• When ordering something online, leave a note (or call) saying you don’t want unnecessary plastic wrappings in your box. (believe us, it works :))
  • Pick up one piece of litter every day, just one piece! – like promoted by Klean Foundation & Zwerfinator
  • Use tampons made of organic cotton, by Yoni for example
  • Use more sustainable paint without microplastics
  • Use less synthetic clothing or don’t wash it that often – their microfibers could end up in our oceans after washing
  • Jeans still come in 100% (organic) cotton versions, the only con would be nowadays that it looks a bit old-fashioned. The choice is yours. 🙂
  • The same goes for synthetics towels and washcloths (for scrubbing) – their microfibres could also end up in our oceans (for more elaborate information on the sustainability of different fibres, check out the MADE-BY Environmental Benchmark for Fibres. Please note that the benchmark does not take into account the release of fibres through wearing and washing, so in our opinion even the best synthetic/artificial options aren’t good options.)
  • The wear and tear of your synthetic soles..
  • Do not wear synthetic water shoes, they releases fibres and parts easily. (plus they could make you step on corals without thinking about it, for example) (a fibre, by the way, is nothing more than a natural or synthetic substance that is significantly longer than it is wide. :))
  • Use a Guppyfriend, a bag to put your synthetic clothing in while washing to catch most of the microfibers
  • It is not common in the Netherlands (anymore), but it is still in Belgium for example: to carry a handkerchief in your pocket so that you don’t have to buy the small packages with tissues
  • Empty your collected plastic in the designated bin and reuse the (garbage) bag
  • Use more sustainable diapers without plastic(izers), for example those from Naty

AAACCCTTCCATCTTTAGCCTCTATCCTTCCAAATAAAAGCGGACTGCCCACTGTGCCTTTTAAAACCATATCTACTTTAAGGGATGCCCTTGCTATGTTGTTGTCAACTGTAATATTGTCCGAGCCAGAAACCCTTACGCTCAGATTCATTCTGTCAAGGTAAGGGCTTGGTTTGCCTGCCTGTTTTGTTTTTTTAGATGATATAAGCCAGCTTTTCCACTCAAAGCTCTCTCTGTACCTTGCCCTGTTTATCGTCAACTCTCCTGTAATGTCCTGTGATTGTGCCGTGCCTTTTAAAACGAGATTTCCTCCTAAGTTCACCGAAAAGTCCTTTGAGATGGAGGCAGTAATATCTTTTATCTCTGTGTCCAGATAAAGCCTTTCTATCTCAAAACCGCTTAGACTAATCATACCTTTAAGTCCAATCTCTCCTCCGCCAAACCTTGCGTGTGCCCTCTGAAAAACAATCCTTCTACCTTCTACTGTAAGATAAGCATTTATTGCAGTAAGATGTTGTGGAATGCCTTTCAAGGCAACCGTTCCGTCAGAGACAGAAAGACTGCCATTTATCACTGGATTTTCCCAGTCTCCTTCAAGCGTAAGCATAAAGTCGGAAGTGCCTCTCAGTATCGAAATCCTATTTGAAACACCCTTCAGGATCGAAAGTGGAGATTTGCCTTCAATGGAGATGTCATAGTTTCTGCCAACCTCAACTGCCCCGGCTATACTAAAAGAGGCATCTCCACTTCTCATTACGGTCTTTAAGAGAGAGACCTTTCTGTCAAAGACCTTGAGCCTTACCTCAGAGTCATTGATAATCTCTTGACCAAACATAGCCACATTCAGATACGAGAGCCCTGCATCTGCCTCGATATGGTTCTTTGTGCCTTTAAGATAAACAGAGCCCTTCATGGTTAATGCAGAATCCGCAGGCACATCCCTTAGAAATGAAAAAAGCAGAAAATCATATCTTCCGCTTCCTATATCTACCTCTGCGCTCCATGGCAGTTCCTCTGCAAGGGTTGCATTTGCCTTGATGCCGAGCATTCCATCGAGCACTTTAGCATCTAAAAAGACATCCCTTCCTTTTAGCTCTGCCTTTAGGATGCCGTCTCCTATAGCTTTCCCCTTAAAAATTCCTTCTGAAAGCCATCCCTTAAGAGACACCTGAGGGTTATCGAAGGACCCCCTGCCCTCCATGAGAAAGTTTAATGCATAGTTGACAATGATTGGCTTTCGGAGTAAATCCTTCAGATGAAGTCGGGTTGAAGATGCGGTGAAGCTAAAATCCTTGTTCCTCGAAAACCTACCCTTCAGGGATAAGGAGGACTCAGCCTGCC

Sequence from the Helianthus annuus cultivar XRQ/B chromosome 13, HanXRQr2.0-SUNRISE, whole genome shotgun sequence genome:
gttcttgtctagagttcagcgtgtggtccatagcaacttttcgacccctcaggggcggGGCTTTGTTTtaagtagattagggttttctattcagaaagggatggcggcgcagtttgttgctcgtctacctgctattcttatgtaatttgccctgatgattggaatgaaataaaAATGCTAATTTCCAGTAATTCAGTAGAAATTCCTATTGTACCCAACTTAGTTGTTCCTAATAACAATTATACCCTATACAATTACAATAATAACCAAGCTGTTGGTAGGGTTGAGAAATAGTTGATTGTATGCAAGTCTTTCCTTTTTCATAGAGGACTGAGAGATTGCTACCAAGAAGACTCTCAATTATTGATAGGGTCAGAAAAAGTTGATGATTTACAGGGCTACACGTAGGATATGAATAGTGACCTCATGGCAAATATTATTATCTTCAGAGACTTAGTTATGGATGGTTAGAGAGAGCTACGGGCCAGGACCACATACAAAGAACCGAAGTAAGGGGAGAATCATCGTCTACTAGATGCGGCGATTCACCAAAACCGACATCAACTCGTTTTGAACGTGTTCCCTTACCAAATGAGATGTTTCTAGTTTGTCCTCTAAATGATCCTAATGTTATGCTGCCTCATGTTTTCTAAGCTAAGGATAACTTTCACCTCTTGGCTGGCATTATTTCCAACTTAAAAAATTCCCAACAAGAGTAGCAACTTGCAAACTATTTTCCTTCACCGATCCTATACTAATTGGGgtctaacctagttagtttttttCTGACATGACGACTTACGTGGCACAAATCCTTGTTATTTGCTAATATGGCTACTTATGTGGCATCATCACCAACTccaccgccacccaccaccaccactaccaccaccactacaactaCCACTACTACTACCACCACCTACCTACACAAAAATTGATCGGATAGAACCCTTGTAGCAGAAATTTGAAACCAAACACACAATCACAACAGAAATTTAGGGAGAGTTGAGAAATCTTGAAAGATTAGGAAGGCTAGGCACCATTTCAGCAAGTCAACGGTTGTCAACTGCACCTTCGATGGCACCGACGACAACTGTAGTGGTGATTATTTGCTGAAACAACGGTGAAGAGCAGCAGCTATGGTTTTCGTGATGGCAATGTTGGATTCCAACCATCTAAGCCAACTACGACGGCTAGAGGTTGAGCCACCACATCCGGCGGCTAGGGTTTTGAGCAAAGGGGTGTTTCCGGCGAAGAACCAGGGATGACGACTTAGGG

• Do not release balloons in nature – even though most of the time they’re made out of latex (a natural rubber), it takes years for a balloon to biodegrade and in the production process chemicals, plasticizers and artificial dyes are added. Plus the ribbons and other stuff attached to the balloons are usually made of plastic. Look for alternatives.
  • Ever thought about the degradation of playing material in swimming pools? The plastic mats and other products all have dents and cracks right; this is where tiny pieces of plastics came off.
  • When outside, do not put more litter in trash bins that are already full; chances are that with the emptying part of the top layer of trash gets blown away by the wind
  • Living in the Netherlands? Offer your plastic waste in a transparent bag, it increases the chances of your waste actually being accepted by the sorting and recycling company
  • Something broke? Try to get it fixed at a Repair Café (when you’re in the Netherlands :))
  • Buy less stuff in general – share with neighbors through for example awesome website Peerby
  • Share this with your family, friends, neighbors & colleagues!
  • Mention the subject of marine plastic pollution on your work, school, organisation or (local) government
  • With the decentralized local governments in the Netherlands it is on one hand hard to have central rules and regulations but it does make it easier for us to go and talk to our local government about waste policy etc.
  • Walk barefoot more often and become truly aware of the massive amount of trash we dump on the streets 🙂
  • In the Netherlands you can send your plastic bottle caps to KNGF (organisation for guide dogs), with which they raise funds for their work
  • You made it to the end of the list! We know it is a lot to think about, but don’t rush! Want to reduce your plastic usage? Do it step by step and celebrate positive changes!
  • Please let us know if you have more tips that are not on the list!

Over the last years we have noticed that most people are open to a conversation about using less plastics. Next time you’re at a takeaway place for example, tell the people there you’re trying to cut your plastic use and politely ask whether they want to think about alternatives with you.

Check out these awesome initiatives by our friends!

Prevention is key!